You cannot disable the back button on a user's browser, but you can make it so that your application breaks (displays an error message, requiring the user to start over) if the user goes back.

One approach I have seen for doing this is to pass a token on every URL within the application, and within every form. The token is regenerated on every page, and once the user loads a new page any tokens from previous pages are invalidated.

When the user loads a page, the page will only show if the correct token (which was given to all links/forms on the previous page) was passed to it.

The online banking application my bank provides is like this. If you use the back button at all, no more links will work and no more page reloads can be made - instead you see a notice telling you that you cannot go back, and you have to start over.

6
  • 1
    My bank takes a different approach - it terminates the session entirely. Using the back button is equivalent to loging out.
    – RobG
    Mar 16, 2012 at 7:43
  • That sounds like the same approach. They're detecting that you've gone back and thrown up an error condition. Nov 26, 2012 at 0:20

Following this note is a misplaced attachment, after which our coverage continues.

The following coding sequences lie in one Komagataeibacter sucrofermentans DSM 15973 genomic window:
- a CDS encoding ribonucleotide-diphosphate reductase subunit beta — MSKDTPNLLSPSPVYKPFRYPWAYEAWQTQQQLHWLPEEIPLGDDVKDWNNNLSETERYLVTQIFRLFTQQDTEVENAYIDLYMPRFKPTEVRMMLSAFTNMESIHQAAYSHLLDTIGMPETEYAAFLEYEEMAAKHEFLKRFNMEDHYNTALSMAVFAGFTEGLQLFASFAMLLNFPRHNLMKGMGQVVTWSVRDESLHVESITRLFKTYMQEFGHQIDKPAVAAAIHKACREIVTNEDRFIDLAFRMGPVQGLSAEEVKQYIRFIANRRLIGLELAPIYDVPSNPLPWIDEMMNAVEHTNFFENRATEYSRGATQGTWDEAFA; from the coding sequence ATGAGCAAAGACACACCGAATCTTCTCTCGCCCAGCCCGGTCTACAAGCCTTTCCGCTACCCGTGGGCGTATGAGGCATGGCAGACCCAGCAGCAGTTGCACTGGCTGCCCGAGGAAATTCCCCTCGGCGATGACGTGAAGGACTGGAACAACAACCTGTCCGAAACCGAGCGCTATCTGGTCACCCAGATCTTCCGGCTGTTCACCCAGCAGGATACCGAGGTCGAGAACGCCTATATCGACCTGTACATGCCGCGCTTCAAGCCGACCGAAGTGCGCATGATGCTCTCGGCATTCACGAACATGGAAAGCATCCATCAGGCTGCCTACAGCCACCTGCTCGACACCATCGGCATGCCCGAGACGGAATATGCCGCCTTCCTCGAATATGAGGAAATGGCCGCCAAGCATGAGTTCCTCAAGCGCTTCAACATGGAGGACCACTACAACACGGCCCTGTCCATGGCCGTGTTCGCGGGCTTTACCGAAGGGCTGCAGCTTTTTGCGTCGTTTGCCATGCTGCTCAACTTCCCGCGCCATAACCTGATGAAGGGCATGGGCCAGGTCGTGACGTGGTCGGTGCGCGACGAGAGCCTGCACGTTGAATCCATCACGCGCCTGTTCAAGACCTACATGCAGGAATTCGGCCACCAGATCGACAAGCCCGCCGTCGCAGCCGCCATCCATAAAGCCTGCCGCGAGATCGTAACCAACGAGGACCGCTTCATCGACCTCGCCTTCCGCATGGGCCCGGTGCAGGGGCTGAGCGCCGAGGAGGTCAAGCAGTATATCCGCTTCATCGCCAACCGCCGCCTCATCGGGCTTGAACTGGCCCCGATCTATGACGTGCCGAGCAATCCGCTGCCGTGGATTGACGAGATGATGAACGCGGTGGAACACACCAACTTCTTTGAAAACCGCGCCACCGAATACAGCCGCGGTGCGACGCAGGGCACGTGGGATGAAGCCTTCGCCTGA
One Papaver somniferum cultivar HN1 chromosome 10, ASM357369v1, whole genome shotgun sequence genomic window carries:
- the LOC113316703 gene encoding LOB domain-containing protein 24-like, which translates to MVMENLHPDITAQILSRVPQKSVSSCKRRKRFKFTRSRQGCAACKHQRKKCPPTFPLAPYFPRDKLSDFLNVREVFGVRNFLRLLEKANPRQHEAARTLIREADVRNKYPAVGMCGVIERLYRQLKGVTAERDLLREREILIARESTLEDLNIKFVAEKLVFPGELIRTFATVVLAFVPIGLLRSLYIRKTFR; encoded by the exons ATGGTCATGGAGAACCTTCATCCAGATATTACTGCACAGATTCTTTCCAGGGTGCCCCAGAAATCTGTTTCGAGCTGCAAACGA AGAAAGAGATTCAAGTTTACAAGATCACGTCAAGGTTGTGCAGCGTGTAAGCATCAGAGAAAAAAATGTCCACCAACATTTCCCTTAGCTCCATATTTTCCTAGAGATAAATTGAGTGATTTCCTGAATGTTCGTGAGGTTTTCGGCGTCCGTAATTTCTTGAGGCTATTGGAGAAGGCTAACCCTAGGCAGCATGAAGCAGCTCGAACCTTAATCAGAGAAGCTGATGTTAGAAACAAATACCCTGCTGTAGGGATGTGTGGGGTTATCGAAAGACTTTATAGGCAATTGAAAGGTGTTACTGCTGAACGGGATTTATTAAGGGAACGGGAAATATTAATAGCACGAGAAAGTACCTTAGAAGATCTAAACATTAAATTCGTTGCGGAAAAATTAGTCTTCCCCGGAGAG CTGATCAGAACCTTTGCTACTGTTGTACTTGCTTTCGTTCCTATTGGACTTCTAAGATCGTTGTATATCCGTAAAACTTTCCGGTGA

• also joomla work around the token solution, a token is generated by every page and every form, infact there are some issues about this practice, like "when a user stay too much on a page and his token expire" Jun 18, 2013 at 12:00
  • 1
    Don't get me wrong, there are LOTS of issues with this practice. I'm not recommending it, I'm just saying how it's normally achieved. They pass unique tokens between pages in order to detect that you haven't followed one of the expected links from the previous page, and then terminate the session or show an error. It breaks the back button, it breaks tabbed browsing, it breaks bookmarking and/or sharing links, and more - and what's more, it doesn't really solve any problems. Mar 21, 2014 at 2:53
  • if the problem is that information is lost or breaks already if the user tries using the back button, then disabling the back button would be a more desired approach. Jul 20, 2018 at 15:31
27

This question is very similar to this one...

You need to force the cache to expire for this to work. Place the following code on your page code behind.

Page.Response.Cache.SetCacheability(HttpCacheability.NoCache)
2
  • 15
    Note that making the page un-cacheable does not achieve what the OP wanted: to disable visiting pages using the back button. Even if a browser obeys no-cache when using the back button (which browsers are not obliged to do AFAIK) they still provide a way to reload that page (usually after showing a warning dialog). So if you really don't want your users going back to that page, this may be worse, since the request for that page will HAVE to make its way all the way to the origin server. You will need something server-side to detect that the page has been revisited. Headers can be ignored. Nov 11, 2009 at 3:31